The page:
Submission to Victoria Tauli Corpuz, United Nations Special Rapporteur on the Rights of Indigenous Peoples | March 16, 2018


Submission to Victoria Tauli Corpuz,
United Nations Special Rapporteur on the Rights of Indigenous Peoples
Office of the High Commissioner on Human Rights
March 16, 2018

KARAPATAN Alliance for the Advancement of People’s Rights – Philippines[i] submits this report in response to the call of the Office of the Special Rapporteur on the Rights of Indigenous Peoples for inputs to her thematic report on the issue of criminalisation and attacks faced by indigenous peoples asserting and defending their rights. In this submission, KARAPATAN critically examines the Philippine government’s compliance to international human rights instruments, in relation to indigenous human rights defenders, and presents our views and recommendations on the practice of State actors, under the administration of President Rodrigo Duterte, of filing criminal charges against these defenders. 

In the nearly two years of his presidency, Duterte has employed the resources of the State to attack, criminalize and target individuals and entire communities. Amid the alternatives given at the start of his term, Duterte has chosen to make State terrorism his irreversible and grim response to the public clamor for systemic and substantial change. Early on his first year in office, the President has relied on militarist solutions to the country’s problems. To date, his war on drugs has reportedly caused some 20,000 individual victims of extrajudicial killings[ii], precipitated by Duterte’s own orders and pronouncements[iii]. The government’s counterinsurgency program called Oplan Kapayapaan has resulted in grave human rights violations, including 126 victims of extrajudicial killings of mostly peasants and indigenous people, illegal arrests and detention, nearly half a million victims of bombings and forced evacuation, threats, intimidation and harassment of those critical of the President, including indigenous peoples and their defenders.[iv] 

Duterte unilaterally terminated the government’s peace talks with the National Democratic Front of the Philippines, despite the clamor of numerous sectors for an agreement on social and economic reforms to help address the dire poverty experienced by the poor majority, including that of indigenous communities. This event further escalated acts of violence in the name of counterinsurgency, including threats of the President to bomb schools put up by the indigenous people in Mindanao. In addition, in the wake of the attack on Marawi, the government responded by bombing the city and completely destroying its infrastructures, making it virtually inhabitable. This spawned a massive humanitarian crisis in the region. Martial law was declared in the Mindanao, resulting in gross human rights violations, including massacres, killings, torture, looting, bombings and military occupation and operations in communities in the whole island, among other violations also affecting thousands of indigenous communities.[v]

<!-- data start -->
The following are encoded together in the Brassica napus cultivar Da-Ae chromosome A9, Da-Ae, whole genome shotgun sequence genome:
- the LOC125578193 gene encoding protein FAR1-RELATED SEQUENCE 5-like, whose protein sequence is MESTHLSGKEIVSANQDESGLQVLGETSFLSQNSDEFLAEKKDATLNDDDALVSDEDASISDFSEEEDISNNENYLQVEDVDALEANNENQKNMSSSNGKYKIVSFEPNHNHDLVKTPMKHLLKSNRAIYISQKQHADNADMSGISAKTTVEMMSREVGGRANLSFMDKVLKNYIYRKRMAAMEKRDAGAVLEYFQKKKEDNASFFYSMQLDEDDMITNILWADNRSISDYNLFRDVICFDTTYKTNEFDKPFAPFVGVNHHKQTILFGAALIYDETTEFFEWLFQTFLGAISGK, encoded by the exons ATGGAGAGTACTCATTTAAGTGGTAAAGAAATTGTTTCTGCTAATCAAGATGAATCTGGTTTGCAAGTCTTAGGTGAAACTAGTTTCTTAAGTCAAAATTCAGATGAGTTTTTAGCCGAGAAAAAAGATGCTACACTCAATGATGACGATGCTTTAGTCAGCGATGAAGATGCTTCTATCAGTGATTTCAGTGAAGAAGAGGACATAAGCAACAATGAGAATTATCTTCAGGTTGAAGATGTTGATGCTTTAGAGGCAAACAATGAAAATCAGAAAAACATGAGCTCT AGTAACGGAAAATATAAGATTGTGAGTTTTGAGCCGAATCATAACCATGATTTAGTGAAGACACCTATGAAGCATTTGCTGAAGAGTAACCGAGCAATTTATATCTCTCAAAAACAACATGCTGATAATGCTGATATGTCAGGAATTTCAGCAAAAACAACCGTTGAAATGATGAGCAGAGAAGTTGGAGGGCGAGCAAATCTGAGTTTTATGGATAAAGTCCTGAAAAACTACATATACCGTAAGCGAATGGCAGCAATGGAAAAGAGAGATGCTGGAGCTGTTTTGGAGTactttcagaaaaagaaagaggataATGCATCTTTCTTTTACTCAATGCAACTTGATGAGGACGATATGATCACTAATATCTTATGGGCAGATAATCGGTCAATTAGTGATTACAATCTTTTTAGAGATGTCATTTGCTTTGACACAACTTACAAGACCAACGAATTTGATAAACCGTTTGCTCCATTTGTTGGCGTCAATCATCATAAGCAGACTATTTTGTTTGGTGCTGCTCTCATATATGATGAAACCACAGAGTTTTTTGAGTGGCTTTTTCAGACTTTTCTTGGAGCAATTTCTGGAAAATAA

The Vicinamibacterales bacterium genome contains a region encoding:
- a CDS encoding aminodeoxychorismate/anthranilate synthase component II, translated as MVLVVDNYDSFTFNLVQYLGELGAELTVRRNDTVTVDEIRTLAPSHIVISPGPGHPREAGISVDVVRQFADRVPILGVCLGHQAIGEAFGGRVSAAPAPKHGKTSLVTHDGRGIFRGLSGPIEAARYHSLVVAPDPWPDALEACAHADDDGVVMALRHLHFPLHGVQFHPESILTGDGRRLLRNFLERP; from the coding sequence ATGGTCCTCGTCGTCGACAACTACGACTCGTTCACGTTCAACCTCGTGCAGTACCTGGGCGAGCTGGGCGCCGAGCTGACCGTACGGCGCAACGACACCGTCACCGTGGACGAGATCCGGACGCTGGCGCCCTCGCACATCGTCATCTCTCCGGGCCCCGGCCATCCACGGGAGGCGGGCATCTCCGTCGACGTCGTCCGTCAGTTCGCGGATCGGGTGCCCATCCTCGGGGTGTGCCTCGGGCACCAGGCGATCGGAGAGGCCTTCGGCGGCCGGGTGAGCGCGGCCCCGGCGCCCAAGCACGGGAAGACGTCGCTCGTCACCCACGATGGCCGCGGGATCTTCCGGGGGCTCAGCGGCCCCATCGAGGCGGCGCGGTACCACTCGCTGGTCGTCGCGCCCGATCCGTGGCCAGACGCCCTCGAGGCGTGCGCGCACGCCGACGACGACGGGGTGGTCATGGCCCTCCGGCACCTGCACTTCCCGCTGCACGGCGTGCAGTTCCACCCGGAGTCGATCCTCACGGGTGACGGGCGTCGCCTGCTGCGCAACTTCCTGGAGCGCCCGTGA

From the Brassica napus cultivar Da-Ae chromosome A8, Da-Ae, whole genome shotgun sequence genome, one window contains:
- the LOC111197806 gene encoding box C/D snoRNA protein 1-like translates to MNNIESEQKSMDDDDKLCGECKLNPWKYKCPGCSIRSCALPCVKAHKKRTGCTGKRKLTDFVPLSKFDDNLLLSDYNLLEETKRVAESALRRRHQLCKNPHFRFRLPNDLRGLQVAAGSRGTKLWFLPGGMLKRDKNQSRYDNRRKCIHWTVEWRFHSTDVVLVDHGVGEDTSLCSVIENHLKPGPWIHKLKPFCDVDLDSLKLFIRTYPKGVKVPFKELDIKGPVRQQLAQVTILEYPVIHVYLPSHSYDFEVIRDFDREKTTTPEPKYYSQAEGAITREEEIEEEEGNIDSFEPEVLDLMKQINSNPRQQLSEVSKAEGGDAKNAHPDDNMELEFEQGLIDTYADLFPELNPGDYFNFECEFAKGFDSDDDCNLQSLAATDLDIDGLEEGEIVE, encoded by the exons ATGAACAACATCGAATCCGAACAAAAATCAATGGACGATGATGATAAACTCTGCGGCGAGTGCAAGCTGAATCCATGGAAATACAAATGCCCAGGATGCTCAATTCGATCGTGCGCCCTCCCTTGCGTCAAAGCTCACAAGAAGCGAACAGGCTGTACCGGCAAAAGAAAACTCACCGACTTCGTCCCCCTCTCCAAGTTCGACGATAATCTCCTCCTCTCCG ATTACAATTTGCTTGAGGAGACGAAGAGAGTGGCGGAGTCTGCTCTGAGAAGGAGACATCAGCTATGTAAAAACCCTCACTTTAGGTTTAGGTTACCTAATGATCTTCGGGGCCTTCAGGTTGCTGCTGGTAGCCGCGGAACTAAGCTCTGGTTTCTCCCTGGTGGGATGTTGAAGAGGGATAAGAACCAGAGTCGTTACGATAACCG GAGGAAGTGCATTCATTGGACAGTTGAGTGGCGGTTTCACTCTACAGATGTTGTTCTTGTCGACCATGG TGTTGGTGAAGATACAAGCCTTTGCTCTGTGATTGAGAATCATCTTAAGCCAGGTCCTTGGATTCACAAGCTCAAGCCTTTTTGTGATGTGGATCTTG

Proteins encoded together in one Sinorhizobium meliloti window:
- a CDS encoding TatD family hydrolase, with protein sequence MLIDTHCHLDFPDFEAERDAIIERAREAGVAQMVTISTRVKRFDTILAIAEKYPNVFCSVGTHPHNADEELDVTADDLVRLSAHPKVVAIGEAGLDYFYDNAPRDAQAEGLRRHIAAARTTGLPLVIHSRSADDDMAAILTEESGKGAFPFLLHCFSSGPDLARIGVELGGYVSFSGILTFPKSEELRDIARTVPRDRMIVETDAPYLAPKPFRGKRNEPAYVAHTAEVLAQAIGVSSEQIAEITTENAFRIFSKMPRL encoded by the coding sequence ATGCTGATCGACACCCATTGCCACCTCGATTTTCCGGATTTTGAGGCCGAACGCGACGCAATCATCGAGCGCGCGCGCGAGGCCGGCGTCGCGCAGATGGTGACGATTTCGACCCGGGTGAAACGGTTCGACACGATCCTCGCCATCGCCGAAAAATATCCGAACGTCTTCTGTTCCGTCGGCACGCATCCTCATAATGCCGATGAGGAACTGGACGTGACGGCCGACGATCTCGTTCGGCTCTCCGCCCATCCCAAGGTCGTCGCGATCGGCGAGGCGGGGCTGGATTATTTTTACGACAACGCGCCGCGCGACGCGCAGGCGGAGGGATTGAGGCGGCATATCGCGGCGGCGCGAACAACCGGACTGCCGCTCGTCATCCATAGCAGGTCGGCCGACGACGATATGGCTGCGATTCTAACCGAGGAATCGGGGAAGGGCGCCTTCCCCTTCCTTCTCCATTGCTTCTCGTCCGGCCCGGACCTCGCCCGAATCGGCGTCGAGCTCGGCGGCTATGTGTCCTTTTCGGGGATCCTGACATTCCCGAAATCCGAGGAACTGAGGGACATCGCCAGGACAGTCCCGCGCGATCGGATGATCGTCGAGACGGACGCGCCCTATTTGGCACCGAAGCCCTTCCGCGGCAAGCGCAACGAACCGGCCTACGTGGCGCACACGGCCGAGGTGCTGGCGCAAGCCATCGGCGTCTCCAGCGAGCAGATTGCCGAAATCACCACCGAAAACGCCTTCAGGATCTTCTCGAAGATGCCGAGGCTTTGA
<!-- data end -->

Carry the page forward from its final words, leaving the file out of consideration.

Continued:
Duterte continued to pursue the neoliberal economic framework upheld by previous administrations, favoring big foreign and local investments and businesses at the expense of the poor majority, as indigenous people’s rights to land, territories and resources and their right to self-determined development and free, prior and informed consent continue to be trampled on. For example, in 2017, the Duterte administration has approved at least 229 approved applications from foreign and domestic companies promoting destructive large-scale mining operations that encroach on 542,000 hectares of ancestral territories[vi]. New economic zones and dams are being built on ancestral lands, while new deals have been clinched by the government for oil palm plantation expansion covering a million hectares of land in Mindanao and Palawan. 

These projects have not benefitted the people at all. Most of the provinces where there is a high concentration of indigenous peoples are still among the poorest provinces in the country. Food insecurity and hunger rates are at a high incidence. There is continuing government neglect to deliver basic and appropriate social services like health and education, while indigenous peoples are reeling from landgrabbing and the impacts of militarization, due to the collusion of private mining and logging companies, national and local governments, the Armed Forces of the Philippines, Philippine National Police and paramilitary forces. 

The Indigenous Peoples Rights Act (IPRA) in its 21 years of existence has not addressed the plight of indigenous peoples. The signing of the Philippine government to the United Nations Declaration on the Rights of Indigenous Peoples (UNDRIP) in 2007 has yet to be translated to concrete actions to ensure that their obligations to protect indigenous peoples rights are fulfilled.